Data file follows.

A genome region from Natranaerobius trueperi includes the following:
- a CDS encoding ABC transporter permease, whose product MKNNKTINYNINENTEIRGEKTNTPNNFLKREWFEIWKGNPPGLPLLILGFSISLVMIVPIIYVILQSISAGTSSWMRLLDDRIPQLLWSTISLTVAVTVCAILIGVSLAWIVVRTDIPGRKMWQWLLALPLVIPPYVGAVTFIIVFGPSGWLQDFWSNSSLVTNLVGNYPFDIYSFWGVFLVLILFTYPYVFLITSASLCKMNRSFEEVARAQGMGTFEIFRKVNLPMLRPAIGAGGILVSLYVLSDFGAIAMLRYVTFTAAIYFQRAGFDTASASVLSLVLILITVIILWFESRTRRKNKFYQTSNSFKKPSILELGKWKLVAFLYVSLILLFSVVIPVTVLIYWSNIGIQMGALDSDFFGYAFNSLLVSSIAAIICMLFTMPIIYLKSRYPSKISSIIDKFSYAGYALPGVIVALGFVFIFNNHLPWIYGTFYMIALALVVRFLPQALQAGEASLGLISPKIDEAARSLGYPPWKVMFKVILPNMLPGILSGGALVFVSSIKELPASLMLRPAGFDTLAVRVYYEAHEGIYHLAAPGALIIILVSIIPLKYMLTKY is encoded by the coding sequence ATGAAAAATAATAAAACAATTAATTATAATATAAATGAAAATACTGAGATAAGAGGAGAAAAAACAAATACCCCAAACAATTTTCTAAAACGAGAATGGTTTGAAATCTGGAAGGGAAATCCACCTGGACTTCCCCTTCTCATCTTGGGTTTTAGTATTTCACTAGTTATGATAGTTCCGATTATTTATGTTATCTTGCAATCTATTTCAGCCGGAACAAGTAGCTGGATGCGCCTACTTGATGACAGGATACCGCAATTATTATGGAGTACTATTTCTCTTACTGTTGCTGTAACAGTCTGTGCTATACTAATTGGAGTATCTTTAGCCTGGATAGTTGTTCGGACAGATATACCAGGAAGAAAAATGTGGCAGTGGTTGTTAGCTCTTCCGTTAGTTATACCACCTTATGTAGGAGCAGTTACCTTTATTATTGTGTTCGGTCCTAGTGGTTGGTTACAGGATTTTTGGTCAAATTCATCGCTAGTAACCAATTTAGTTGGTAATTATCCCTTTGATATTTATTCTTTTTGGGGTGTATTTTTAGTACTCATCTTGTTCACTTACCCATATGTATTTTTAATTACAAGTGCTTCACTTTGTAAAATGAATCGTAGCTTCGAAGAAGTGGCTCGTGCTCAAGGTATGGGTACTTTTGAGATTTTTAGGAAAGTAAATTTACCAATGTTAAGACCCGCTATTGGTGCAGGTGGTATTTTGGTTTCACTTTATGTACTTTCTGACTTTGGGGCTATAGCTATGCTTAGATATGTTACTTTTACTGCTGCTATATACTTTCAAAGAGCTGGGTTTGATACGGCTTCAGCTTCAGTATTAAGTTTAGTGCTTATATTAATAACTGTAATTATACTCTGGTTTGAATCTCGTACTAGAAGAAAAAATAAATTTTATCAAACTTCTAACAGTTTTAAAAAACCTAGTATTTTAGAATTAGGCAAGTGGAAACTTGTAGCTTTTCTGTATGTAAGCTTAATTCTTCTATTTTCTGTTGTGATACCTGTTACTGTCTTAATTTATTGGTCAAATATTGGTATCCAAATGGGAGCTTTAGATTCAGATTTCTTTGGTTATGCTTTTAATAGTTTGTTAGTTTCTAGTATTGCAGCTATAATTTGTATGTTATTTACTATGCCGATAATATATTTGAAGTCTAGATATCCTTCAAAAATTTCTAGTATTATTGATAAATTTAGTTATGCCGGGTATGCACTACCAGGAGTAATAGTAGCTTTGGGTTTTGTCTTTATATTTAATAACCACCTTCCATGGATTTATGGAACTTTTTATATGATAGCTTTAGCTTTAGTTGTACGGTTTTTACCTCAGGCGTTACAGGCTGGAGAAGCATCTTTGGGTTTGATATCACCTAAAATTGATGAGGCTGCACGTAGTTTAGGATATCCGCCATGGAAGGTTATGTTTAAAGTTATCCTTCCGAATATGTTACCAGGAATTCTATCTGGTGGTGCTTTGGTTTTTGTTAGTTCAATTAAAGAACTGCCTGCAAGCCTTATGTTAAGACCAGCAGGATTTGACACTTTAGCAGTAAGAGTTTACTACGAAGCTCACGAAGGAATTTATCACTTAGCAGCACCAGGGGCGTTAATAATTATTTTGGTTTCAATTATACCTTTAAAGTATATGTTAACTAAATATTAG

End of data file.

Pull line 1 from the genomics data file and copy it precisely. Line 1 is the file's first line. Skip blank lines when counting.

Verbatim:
A genome region from Natranaerobius trueperi includes the following: